Coco Chanel & Igor Stravinsky


Coco Chanel & Igor Stravinsky Review

This impeccably made movie tells another chapter in the life of the famed designer with enough awkward, real-life details to make it thoroughly believable. If only the film didn't feel so plodding.

In 1920, seven years after the disastrous Paris premiere of The Rites of Spring, composer Igor Stravinsky (Mikkelsen) meets one of his biggest fans, now-successful Coco Chanel (Mouglalis). As he's living and working in a tiny flat with his wife Katia (Morozova) and four kids, Coco invites them to stay in her gorgeous villa outside the city. And as he works on music and she tries to create a perfume, their torrid affair is hardly a secret. The question is how long Katia, who's suffering from tuberculosis, will stick around.

Writer Greenhalgh, working from his own book, avoids the traps of biopics that bend real events to fit a dramatic structure. This film has the feel of truth about it in the way it's filled with tiny moments and intimate interaction. But it also has virtually no dramatic pace or momentum, and we constantly long for a big confrontation, or maybe a random dramatic event that stirs things up.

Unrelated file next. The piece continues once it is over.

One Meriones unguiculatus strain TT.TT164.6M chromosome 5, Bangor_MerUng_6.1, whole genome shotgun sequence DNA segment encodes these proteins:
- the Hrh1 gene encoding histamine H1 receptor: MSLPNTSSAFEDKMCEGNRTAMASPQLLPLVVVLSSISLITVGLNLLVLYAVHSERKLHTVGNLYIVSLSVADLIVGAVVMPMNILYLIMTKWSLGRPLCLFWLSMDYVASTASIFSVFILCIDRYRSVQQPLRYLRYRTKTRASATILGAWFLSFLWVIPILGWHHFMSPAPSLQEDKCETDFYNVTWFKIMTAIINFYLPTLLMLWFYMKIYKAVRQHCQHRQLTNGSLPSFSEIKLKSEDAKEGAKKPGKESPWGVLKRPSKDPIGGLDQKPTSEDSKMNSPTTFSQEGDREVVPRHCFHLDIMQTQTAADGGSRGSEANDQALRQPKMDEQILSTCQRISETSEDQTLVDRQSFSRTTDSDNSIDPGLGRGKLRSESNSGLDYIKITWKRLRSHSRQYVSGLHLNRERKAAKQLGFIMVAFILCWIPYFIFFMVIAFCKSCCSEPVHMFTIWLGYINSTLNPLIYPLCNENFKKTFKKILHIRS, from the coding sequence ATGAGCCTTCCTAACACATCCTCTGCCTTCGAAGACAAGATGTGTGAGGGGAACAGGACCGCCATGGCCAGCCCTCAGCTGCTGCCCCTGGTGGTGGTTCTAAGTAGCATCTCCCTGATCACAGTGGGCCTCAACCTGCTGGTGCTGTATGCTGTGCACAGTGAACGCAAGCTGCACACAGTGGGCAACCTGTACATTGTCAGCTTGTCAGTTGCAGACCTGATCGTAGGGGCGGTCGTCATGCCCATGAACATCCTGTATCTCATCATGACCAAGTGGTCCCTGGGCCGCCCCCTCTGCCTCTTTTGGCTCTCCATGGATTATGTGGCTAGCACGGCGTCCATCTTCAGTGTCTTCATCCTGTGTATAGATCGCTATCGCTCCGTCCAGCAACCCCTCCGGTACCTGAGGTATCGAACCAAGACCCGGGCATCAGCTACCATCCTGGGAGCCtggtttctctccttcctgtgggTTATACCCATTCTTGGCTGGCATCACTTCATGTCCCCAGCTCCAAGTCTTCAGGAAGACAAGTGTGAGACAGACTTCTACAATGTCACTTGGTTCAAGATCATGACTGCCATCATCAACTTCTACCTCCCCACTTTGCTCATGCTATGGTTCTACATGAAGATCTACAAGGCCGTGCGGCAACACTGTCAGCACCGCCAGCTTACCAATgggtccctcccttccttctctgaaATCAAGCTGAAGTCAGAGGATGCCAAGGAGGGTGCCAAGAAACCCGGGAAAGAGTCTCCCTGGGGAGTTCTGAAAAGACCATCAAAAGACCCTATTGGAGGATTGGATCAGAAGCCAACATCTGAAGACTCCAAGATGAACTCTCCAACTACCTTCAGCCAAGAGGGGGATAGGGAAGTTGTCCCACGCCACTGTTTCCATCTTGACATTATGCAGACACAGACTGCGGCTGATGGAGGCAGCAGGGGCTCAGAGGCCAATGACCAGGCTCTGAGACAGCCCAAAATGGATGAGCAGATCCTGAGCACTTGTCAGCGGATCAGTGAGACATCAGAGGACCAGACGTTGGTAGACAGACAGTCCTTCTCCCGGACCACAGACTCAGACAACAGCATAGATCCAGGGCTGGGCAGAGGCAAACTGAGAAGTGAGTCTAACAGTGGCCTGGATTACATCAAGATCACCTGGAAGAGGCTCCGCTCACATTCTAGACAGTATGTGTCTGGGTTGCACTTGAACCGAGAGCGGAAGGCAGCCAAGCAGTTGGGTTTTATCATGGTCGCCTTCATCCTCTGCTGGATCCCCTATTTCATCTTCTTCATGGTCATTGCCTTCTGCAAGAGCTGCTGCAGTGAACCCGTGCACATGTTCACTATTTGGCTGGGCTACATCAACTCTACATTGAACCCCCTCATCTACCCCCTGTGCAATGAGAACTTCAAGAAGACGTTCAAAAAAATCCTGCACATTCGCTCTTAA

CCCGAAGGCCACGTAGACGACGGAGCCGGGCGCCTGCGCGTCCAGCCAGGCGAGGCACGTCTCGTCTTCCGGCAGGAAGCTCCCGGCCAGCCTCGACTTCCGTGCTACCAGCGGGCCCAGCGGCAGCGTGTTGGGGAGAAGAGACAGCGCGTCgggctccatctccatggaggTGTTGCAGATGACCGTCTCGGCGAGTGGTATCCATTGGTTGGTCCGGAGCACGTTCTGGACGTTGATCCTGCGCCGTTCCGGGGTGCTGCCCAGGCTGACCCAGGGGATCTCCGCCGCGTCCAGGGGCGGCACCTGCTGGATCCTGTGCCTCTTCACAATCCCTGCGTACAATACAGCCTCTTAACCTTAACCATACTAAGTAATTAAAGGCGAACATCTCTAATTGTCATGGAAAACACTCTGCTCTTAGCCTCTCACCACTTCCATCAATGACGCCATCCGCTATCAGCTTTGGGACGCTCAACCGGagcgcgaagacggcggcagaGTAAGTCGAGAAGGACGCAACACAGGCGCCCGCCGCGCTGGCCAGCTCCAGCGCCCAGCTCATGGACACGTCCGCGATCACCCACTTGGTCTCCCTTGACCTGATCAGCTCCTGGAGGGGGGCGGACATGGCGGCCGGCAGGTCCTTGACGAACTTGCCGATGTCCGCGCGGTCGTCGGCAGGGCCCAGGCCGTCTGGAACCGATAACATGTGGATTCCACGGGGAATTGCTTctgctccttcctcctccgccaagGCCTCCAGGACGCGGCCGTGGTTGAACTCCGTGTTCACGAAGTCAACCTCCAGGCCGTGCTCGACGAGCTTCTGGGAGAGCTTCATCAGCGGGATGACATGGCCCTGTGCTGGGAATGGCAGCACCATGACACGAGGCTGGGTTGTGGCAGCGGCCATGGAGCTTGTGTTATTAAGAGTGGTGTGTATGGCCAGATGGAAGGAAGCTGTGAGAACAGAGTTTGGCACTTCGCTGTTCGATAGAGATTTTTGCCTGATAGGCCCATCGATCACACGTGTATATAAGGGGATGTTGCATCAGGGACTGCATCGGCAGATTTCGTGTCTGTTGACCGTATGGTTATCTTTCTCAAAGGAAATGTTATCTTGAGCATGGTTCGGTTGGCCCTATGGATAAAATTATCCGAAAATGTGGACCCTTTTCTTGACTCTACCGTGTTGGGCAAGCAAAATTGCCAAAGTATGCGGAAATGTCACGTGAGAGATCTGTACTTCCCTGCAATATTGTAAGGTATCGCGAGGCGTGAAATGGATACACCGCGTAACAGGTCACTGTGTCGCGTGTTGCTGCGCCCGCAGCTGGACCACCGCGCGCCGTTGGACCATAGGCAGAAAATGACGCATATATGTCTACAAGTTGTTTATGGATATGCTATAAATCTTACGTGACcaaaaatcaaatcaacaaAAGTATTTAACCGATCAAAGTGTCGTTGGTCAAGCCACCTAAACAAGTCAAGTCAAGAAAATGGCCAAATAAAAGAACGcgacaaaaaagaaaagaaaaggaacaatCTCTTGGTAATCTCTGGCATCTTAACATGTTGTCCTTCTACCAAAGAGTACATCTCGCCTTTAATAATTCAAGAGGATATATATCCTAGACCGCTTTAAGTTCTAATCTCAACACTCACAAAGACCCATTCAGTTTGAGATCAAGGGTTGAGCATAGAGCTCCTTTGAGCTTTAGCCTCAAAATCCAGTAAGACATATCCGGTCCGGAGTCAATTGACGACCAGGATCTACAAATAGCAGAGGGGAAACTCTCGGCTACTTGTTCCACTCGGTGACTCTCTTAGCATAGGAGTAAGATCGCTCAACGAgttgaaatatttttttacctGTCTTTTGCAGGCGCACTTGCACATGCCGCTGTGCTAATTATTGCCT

Instead what we have is a collision of two strong-willed artists.

And Igor is so old-world that he can't even see Coco as the artist she is.

"You're just a shopkeeper," he says dismissively. And it's in scenes like this that Mikkelsen shines as a man struggling with the past, present and future, both in his life and his work. This is such a finely detailed performance that it says everything that needs to be said about the characters around Igor as well. Coco's fierce independence and avant-garde ideas, played coolly by Mouglalis, are thrown into stark relief through Mikkelsen's eyes, as is the way Morozova portrays Katia's inner struggle.

Meanwhile, Kounen invests in the set design, which is seriously eye-catching as it confidently recreates Chanel's iconic use of black and white, plus splashes of texture. David Ungaro's cinematography captures this with lavish detail, while Gabriel Yared's score echoes Stravinsky's musical style. In other words, it's sumptuous to look at and full of aching emotion, but never quite breaks the surface.

Coco Chanel & Igor Stravinsky

Facts and Figures

Genre: Foreign

Run time: 119 mins

In Theaters: Wednesday 30th December 2009

Box Office USA: $1.7M

Distributed by: Sony Pictures Classics

Reviews 3 / 5

Rotten Tomatoes: 52%
Fresh: 47 Rotten: 43

IMDB: 6.4 / 10

Cast & Crew


Producer: Chris Bolzli,

Also starring: